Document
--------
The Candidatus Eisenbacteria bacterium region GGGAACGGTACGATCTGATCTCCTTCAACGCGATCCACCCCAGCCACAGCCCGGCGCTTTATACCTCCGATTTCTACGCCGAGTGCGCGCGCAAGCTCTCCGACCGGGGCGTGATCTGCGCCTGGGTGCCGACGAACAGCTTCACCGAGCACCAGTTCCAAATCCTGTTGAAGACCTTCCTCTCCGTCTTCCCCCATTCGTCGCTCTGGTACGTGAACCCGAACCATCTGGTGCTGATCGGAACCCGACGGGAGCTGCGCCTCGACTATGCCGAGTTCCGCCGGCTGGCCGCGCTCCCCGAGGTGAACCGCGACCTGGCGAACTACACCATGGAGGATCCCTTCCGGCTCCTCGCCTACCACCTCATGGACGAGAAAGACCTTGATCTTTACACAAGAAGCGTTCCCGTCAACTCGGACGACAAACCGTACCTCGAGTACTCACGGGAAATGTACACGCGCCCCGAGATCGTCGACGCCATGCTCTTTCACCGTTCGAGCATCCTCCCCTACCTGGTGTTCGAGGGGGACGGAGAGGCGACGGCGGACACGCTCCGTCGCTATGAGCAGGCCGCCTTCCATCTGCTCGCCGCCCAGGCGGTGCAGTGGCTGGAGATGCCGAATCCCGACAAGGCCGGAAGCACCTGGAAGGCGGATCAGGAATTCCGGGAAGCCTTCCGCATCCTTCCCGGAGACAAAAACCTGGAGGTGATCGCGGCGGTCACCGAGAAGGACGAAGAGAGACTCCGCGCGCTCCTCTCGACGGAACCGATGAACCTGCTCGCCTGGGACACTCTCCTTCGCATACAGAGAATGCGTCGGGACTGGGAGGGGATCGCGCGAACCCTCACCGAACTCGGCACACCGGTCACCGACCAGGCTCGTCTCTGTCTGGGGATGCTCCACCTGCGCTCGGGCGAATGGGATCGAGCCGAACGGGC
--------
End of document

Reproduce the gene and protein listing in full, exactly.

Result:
The Candidatus Eisenbacteria bacterium region GGGAACGGTACGATCTGATCTCCTTCAACGCGATCCACCCCAGCCACAGCCCGGCGCTTTATACCTCCGATTTCTACGCCGAGTGCGCGCGCAAGCTCTCCGACCGGGGCGTGATCTGCGCCTGGGTGCCGACGAACAGCTTCACCGAGCACCAGTTCCAAATCCTGTTGAAGACCTTCCTCTCCGTCTTCCCCCATTCGTCGCTCTGGTACGTGAACCCGAACCATCTGGTGCTGATCGGAACCCGACGGGAGCTGCGCCTCGACTATGCCGAGTTCCGCCGGCTGGCCGCGCTCCCCGAGGTGAACCGCGACCTGGCGAACTACACCATGGAGGATCCCTTCCGGCTCCTCGCCTACCACCTCATGGACGAGAAAGACCTTGATCTTTACACAAGAAGCGTTCCCGTCAACTCGGACGACAAACCGTACCTCGAGTACTCACGGGAAATGTACACGCGCCCCGAGATCGTCGACGCCATGCTCTTTCACCGTTCGAGCATCCTCCCCTACCTGGTGTTCGAGGGGGACGGAGAGGCGACGGCGGACACGCTCCGTCGCTATGAGCAGGCCGCCTTCCATCTGCTCGCCGCCCAGGCGGTGCAGTGGCTGGAGATGCCGAATCCCGACAAGGCCGGAAGCACCTGGAAGGCGGATCAGGAATTCCGGGAAGCCTTCCGCATCCTTCCCGGAGACAAAAACCTGGAGGTGATCGCGGCGGTCACCGAGAAGGACGAAGAGAGACTCCGCGCGCTCCTCTCGACGGAACCGATGAACCTGCTCGCCTGGGACACTCTCCTTCGCATACAGAGAATGCGTCGGGACTGGGAGGGGATCGCGCGAACCCTCACCGAACTCGGCACACCGGTCACCGACCAGGCTCGTCTCTGTCTGGGGATGCTCCACCTGCGCTCGGGCGAATGGGATCGAGCCGAACGGGC